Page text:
About the Hysteroscopic Resection of Uterine Fibroids

 

Uterine Fibroids pic

Uterine Fibroids
Image: drreislerobgyn.com

Based in Plano, TX, Keith Reisler, MD, has almost 30 years of experience as an ob-gyn and is regularly recognized as one of the best doctors in America. In addition to offering comprehensive ob-gyn services, Dr. Keith Reisler has specialized training in minimally invasive procedures, such as the hysteroscopic resection of uterine fibroids.

Hysteroscopic resection is most often used for fibroids located under the inner wall of the uterus that have grown into its inner cavity. The procedure is performed via the patient’s birth canal and involves no external cuts. Many patients are able to go home the same day, with little to no pain from the procedure.

Unlike laparoscopic procedures, which often require several incisions and may keep patients in the hospital overnight or longer, hysteroscopic procedures are performed with a small camera that has a surgical loop attached to its end. In addition to a quick recovery time, hysteroscopic resection maintains the integrity and function of the patient’s uterus so she can still become pregnant and have a normal pregnancy. However, the procedure is not without side effects, and light bleeding for up to four to six weeks is normal.

Hysterectomy Methods

Hysterectomy Image: mayoclinic.org

Hysterectomy
Image: mayoclinic.org

Keith Reisler, MD, of Plano, TX, has been in private practice for over 24 years. Dr. Keith Reisler completed his OBGYN residency at highly regarded, Southwestern Medical School/Parkland Hospital. Among the issues that women are confronted with are whether to have a hysterectomy, and which approach to use.

Hysterectomy involves the surgical removal of the womb or uterus. There are many reasons why it is performed, the most common being the presences of uterine fibroids. These are benign growths which can cause medical complications.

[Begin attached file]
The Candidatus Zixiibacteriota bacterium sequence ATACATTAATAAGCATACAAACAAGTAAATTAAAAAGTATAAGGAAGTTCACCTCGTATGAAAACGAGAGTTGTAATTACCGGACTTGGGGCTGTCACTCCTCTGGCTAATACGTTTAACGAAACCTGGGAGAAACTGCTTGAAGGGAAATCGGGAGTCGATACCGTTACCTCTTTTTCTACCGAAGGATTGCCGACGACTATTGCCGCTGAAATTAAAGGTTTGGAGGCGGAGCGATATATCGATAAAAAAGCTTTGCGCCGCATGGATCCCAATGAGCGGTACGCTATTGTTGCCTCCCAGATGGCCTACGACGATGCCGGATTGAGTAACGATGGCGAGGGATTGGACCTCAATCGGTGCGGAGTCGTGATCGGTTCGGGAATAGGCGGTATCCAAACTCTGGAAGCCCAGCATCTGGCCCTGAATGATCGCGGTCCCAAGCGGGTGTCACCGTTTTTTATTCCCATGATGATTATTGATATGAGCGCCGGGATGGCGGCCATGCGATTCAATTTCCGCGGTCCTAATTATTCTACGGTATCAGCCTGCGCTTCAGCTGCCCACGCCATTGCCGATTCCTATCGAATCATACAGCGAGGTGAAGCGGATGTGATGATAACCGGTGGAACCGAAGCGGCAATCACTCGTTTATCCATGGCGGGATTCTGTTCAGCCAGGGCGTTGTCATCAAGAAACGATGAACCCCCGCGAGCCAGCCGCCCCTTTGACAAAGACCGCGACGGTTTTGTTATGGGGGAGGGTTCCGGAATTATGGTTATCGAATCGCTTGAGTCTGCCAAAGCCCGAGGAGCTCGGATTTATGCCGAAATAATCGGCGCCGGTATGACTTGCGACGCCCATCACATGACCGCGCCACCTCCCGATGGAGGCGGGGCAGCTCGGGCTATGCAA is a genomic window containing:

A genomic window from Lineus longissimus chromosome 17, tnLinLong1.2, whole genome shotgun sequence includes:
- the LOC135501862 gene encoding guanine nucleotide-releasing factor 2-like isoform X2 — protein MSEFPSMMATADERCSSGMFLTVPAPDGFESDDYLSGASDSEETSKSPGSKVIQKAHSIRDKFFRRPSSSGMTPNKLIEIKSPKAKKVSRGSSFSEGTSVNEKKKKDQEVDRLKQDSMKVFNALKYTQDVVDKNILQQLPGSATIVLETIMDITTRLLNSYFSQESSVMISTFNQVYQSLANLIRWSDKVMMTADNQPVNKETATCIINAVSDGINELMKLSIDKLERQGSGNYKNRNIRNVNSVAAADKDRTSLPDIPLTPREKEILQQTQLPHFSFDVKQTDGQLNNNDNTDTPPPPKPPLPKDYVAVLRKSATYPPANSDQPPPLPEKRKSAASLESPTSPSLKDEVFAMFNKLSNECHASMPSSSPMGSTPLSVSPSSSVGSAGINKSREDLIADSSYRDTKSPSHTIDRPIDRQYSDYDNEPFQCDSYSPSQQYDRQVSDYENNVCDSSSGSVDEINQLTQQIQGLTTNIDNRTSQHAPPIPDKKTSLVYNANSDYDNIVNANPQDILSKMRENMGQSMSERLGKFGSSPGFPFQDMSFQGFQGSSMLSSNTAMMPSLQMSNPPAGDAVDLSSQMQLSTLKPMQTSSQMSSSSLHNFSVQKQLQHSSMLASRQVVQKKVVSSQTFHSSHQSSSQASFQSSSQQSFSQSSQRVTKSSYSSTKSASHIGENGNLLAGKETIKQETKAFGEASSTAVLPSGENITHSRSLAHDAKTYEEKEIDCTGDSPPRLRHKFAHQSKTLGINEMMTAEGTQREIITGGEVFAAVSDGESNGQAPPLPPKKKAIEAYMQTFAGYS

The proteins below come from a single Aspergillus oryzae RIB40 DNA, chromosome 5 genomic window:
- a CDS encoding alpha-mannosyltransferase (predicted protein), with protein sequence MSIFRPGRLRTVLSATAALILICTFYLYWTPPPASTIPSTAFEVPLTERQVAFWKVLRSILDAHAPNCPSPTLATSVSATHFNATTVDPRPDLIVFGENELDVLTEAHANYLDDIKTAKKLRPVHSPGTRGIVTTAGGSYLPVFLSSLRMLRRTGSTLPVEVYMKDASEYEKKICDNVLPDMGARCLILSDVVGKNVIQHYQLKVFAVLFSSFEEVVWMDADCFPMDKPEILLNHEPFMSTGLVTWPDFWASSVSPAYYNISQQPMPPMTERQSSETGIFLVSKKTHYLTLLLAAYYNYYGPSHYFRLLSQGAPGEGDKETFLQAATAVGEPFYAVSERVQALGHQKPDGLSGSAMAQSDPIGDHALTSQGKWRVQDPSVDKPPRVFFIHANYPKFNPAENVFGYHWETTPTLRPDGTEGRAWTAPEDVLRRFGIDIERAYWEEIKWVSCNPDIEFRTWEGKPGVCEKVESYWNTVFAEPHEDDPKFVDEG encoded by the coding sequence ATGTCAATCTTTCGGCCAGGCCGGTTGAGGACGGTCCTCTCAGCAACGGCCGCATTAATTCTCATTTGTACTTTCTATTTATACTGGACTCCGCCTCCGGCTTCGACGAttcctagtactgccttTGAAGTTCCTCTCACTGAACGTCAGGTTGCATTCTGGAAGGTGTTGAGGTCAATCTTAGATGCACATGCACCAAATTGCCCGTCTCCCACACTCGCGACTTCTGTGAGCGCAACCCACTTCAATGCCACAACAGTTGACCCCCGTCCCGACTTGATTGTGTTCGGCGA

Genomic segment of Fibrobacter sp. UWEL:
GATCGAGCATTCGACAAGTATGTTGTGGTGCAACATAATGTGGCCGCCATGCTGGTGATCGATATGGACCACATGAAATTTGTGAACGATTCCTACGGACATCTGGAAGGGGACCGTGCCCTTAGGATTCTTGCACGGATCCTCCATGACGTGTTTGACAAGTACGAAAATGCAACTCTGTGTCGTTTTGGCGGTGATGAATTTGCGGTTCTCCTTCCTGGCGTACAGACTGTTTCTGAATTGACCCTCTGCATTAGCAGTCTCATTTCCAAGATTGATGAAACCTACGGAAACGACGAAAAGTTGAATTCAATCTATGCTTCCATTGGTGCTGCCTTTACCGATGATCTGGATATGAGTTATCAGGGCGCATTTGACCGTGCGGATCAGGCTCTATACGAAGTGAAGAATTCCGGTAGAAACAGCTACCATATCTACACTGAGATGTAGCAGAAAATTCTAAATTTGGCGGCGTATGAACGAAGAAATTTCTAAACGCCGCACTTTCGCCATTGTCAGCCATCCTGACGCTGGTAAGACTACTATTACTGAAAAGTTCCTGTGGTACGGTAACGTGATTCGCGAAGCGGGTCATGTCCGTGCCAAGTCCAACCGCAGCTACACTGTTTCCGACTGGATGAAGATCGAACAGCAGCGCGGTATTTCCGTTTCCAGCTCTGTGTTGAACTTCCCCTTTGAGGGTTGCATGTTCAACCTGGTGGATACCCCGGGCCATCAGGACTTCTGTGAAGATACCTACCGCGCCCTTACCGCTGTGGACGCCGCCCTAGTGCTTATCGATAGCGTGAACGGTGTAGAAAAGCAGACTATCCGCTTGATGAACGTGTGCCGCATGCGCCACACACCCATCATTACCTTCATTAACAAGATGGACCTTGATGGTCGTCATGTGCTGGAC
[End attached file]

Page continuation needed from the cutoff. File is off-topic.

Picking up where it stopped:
The various hysterectomy methods include abdominal, vaginal, laparoscopic, and robotic-assisted. Abdominal hysterectomy is the more traditional approach and requires a 6-to-12-inch incision in the abdominal wall. Vaginal hysterectomy involves the removal of the uterus through the vagina. Laparoscopic hysterectomy involves three to four small incisions in the abdominal wall and is considered non-evasive. The robotic-assisted procedure is relatively new, and its effectiveness vis-a-vis other methods is still under study. It is currently the most expensive approach.

There are many factors to consider in which method to use, including technical, medical, financial, and even the availability of medical equipment. One major consideration, of course, is that the surgeon performing the operation be highly skilled in the method used.

Hysteroscopic Resection for Uterine Fibroids and Polyps

Dr Keith Reisler pic

Dr Keith Reisler
Image: drreislerobgyn.com

Over the course of his career, obstetrician and gynecologist (OBGYN) Keith Reisler, MD, Plano, Tx, has treated numerous uterine fibroids and polyps. Dr. Keith Reisler draws on an in-depth knowledge of minimally invasive techniques to offer hysteroscopic resection as a treatment option for these conditions. Due to Dr Reisler’s expertise with various removal techniques, he is able to perform many these procedures as a day surgery procedure without an incision. Many doctors without this level of training might perform these procedures with an abdominal incision as an inpatient procedure and with a much longer recovery.

Hysteroscopic resection, also known as hysteroscopic myomectomy and hyesteroscopic poypectomy, uses a specially designed surgical scope to remove uterine fibroids and polyps. To perform the procedure, the surgeon introduces a salt or sugar solution that expands the uterus and allows for better visualization of the area. Insertion of the hysteroscope enables the surgeon to view any fibroids or polyps, and to strategize removal using a looped wire. This procedure is done without making any incisions and just by dilating the cervix.